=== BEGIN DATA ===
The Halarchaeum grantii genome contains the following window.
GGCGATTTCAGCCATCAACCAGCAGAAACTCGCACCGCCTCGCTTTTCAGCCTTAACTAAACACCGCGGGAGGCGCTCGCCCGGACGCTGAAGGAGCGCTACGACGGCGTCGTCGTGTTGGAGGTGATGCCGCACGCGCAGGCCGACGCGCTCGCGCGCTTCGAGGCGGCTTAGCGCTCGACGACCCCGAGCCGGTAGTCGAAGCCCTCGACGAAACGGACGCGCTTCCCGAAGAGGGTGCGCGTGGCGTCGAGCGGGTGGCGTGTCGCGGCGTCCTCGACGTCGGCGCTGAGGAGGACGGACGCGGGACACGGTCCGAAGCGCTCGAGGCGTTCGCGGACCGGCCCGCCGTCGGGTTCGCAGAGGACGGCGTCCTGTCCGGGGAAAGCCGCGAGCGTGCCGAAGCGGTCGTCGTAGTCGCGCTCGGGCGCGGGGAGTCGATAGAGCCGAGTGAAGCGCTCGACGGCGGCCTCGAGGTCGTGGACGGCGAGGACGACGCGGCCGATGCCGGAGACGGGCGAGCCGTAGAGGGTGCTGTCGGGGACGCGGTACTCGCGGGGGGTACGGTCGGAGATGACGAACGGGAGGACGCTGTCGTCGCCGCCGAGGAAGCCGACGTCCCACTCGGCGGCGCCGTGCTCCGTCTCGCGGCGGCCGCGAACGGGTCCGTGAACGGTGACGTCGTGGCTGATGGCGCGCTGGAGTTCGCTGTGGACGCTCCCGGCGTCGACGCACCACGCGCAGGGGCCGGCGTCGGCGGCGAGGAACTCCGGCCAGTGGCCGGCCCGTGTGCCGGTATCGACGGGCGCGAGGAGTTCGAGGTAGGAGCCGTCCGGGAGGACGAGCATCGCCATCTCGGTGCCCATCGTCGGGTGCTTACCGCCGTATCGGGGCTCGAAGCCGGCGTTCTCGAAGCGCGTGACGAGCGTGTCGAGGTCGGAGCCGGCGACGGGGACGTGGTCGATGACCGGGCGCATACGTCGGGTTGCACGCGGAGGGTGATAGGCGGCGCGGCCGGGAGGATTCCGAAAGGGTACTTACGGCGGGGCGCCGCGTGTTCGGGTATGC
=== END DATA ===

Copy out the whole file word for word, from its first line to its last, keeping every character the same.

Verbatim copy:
The Halarchaeum grantii genome contains the following window.
GGCGATTTCAGCCATCAACCAGCAGAAACTCGCACCGCCTCGCTTTTCAGCCTTAACTAAACACCGCGGGAGGCGCTCGCCCGGACGCTGAAGGAGCGCTACGACGGCGTCGTCGTGTTGGAGGTGATGCCGCACGCGCAGGCCGACGCGCTCGCGCGCTTCGAGGCGGCTTAGCGCTCGACGACCCCGAGCCGGTAGTCGAAGCCCTCGACGAAACGGACGCGCTTCCCGAAGAGGGTGCGCGTGGCGTCGAGCGGGTGGCGTGTCGCGGCGTCCTCGACGTCGGCGCTGAGGAGGACGGACGCGGGACACGGTCCGAAGCGCTCGAGGCGTTCGCGGACCGGCCCGCCGTCGGGTTCGCAGAGGACGGCGTCCTGTCCGGGGAAAGCCGCGAGCGTGCCGAAGCGGTCGTCGTAGTCGCGCTCGGGCGCGGGGAGTCGATAGAGCCGAGTGAAGCGCTCGACGGCGGCCTCGAGGTCGTGGACGGCGAGGACGACGCGGCCGATGCCGGAGACGGGCGAGCCGTAGAGGGTGCTGTCGGGGACGCGGTACTCGCGGGGGGTACGGTCGGAGATGACGAACGGGAGGACGCTGTCGTCGCCGCCGAGGAAGCCGACGTCCCACTCGGCGGCGCCGTGCTCCGTCTCGCGGCGGCCGCGAACGGGTCCGTGAACGGTGACGTCGTGGCTGATGGCGCGCTGGAGTTCGCTGTGGACGCTCCCGGCGTCGACGCACCACGCGCAGGGGCCGGCGTCGGCGGCGAGGAACTCCGGCCAGTGGCCGGCCCGTGTGCCGGTATCGACGGGCGCGAGGAGTTCGAGGTAGGAGCCGTCCGGGAGGACGAGCATCGCCATCTCGGTGCCCATCGTCGGGTGCTTACCGCCGTATCGGGGCTCGAAGCCGGCGTTCTCGAAGCGCGTGACGAGCGTGTCGAGGTCGGAGCCGGCGACGGGGACGTGGTCGATGACCGGGCGCATACGTCGGGTTGCACGCGGAGGGTGATAGGCGGCGCGGCCGGGAGGATTCCGAAAGGGTACTTACGGCGGGGCGCCGCGTGTTCGGGTATGC